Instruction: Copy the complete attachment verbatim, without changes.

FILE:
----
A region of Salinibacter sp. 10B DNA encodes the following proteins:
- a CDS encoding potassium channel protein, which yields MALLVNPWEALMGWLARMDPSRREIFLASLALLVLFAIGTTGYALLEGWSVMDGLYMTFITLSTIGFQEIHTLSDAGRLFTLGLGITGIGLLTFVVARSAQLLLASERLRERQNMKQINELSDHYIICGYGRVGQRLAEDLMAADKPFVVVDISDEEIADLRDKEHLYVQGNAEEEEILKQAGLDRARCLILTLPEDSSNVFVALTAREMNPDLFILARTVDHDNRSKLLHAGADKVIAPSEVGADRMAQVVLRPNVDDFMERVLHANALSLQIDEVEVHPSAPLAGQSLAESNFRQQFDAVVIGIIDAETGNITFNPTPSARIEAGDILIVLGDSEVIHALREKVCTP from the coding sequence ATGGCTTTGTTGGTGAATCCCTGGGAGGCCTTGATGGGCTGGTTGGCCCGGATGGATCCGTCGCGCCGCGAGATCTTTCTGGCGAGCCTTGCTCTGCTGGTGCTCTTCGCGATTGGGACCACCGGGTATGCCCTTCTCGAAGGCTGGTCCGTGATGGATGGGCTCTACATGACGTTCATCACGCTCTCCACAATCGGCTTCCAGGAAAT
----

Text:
A region of Salinibacter sp. 10B DNA encodes the following proteins:
- a CDS encoding potassium channel protein, which yields MALLVNPWEALMGWLARMDPSRREIFLASLALLVLFAIGTTGYALLEGWSVMDGLYMTFITLSTIGFQEIHTLSDAGRLFTLGLGITGIGLLTFVVARSAQLLLASERLRERQNMKQINELSDHYIICGYGRVGQRLAEDLMAADKPFVVVDISDEEIADLRDKEHLYVQGNAEEEEILKQAGLDRARCLILTLPEDSSNVFVALTAREMNPDLFILARTVDHDNRSKLLHAGADKVIAPSEVGADRMAQVVLRPNVDDFMERVLHANALSLQIDEVEVHPSAPLAGQSLAESNFRQQFDAVVIGIIDAETGNITFNPTPSARIEAGDILIVLGDSEVIHALREKVCTP from the coding sequence ATGGCTTTGTTGGTGAATCCCTGGGAGGCCTTGATGGGCTGGTTGGCCCGGATGGATCCGTCGCGCCGCGAGATCTTTCTGGCGAGCCTTGCTCTGCTGGTGCTCTTCGCGATTGGGACCACCGGGTATGCCCTTCTCGAAGGCTGGTCCGTGATGGATGGGCTCTACATGACGTTCATCACGCTCTCCACAATCGGCTTCCAGGAAAT